It seems that the danish concept of HYGGE (pronounced hoo-gah) has exploded in the last year, with extensive hygge-inspired research carried out, books & articles written, houses and gardens designed and lives transformed. We even saw a hygge-themed garden entry in this years Bloom Festival. I was introduced to HYGGE early this year after wandering around the book shops of Grafton Street in search of inspiration, when I literally judged a book by its pretty, minimalistic cover and picked up “Hygge; A celebration of simple pleasures” by Charlotte Abrahams. I immediately fell in love with the Danish way of life, and it became very clear why Denmark, despite it’s perceiveably bleak climate, is consistently ranked the happiest country in the world.

One of my favourite things  about Hygge is the absence of a direct English translation for it. There has been recent talks of the word being added to the English dictionary  with a description of “cosy”, and while cosines is no doubt a huge part of what hygge is all about, there is so much more to it than this simple translation, and besides it can hold a million different meanings to each individual who embraces it. Without a direct translation or description, hygge continues to be uniquely Danish & special to the beholder.

Roughly descibed, hygge is a feeling of being utterly content, both physically & mentally, either alone or surrounded by good people. It allows for guilt-free indulgence, stripping the likes of ‘comfort food’ and ‘lazy days’ of the negative feelings attached to them. Feeling bad about the things that make us happy in life is an absolute tragedy. In the wise words of Dave Grohl, “If you like something, fucking like it. No guilty pleasures.”

Hygge is not a way of life nor a set of rules to live by, it is a feeling. A feeling that we long for and find difficult to grasp, yet we have all felt it. A feeling that we cannot simply explain or translate, yet it is about simplicity. We used to know how to be happy before religion and science and life told us how. Hygge recognises this and reminds us how to celebrate life’s simple pleasures, whatever they may be.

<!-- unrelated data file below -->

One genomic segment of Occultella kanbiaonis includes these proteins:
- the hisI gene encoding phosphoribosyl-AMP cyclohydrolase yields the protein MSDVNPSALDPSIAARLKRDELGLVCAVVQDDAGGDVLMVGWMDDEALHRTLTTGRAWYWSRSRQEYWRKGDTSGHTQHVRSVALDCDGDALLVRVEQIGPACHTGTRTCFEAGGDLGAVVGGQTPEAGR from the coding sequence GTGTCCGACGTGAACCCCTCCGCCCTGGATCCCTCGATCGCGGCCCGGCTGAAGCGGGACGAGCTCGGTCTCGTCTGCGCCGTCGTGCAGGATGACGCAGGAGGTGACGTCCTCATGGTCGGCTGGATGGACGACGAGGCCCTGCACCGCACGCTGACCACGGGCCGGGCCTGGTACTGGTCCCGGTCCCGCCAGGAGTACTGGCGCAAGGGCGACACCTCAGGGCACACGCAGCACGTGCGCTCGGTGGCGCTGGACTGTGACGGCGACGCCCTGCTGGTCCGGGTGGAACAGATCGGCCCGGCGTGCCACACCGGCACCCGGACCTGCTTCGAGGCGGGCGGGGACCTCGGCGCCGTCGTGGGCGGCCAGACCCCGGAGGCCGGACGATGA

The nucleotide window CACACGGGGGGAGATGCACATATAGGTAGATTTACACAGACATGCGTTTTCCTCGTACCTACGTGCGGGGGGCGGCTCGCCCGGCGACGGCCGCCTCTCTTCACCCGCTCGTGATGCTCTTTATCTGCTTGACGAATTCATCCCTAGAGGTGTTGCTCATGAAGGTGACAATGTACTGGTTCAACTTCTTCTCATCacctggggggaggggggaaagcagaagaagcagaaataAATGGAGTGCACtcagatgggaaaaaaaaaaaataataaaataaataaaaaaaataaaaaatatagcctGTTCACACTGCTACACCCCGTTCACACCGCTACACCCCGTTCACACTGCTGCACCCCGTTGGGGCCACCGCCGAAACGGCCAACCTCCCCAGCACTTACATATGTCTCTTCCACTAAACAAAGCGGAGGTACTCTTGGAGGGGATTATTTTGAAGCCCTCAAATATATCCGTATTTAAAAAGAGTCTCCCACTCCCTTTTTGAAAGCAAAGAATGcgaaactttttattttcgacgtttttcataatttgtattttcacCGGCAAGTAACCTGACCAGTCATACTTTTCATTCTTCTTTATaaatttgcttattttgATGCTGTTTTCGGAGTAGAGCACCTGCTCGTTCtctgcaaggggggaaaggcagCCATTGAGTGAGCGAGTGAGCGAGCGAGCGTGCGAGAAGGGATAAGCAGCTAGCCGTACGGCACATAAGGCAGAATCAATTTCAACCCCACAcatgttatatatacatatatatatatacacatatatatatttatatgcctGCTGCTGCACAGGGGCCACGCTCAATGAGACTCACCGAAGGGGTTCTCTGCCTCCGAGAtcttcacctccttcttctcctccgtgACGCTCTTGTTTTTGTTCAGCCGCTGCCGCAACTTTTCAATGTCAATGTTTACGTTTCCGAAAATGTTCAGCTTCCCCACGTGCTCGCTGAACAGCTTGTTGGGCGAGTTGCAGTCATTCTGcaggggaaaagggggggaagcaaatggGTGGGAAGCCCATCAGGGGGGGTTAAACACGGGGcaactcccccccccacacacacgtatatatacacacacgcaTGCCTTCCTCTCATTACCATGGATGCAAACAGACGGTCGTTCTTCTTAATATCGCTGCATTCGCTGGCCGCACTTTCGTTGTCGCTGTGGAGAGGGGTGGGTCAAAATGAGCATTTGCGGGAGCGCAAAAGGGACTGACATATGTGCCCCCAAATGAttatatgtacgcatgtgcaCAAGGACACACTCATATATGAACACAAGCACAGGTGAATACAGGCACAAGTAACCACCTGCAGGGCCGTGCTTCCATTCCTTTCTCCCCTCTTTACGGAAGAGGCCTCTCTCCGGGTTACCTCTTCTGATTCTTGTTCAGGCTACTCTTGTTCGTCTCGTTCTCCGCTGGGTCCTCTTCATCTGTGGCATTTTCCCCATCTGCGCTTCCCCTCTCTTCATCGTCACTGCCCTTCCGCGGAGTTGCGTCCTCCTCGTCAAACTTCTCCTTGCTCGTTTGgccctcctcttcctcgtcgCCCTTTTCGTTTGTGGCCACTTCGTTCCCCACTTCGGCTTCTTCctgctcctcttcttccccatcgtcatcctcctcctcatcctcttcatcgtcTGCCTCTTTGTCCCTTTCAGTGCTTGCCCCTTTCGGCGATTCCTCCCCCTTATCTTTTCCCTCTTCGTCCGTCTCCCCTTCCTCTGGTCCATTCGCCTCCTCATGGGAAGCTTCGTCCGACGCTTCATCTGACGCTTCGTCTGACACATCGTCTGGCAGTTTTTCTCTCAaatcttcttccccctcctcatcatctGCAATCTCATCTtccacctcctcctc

sunday walks with my mam visiting my grandparents saturday morning lie ins stroking my cat eating outdoors in the sun vintage shopping on payday drinks at airport garden terrace floatation therapy playing chess tea and toast before bed fake tanning reading alone in a wine bar browsing market stalls researching holidays after-work drinks on fridays cycling listening to spotify lunchtime yoga writing learning about irish history picnics moorefield v sarsfields matches putting on out of office alert crackers and cheese the grateful dead everything about eggs after-session singalongs sleeping in my own bed after holidays rainy days spent inside indian food takeaway looking at christmas lights eating in govindas cycling watching the office talking to brother and sister on the phone pinxtos in bilbao music documentaries vsiting garden centres spanish tapas bars looking at old photos CONTD.



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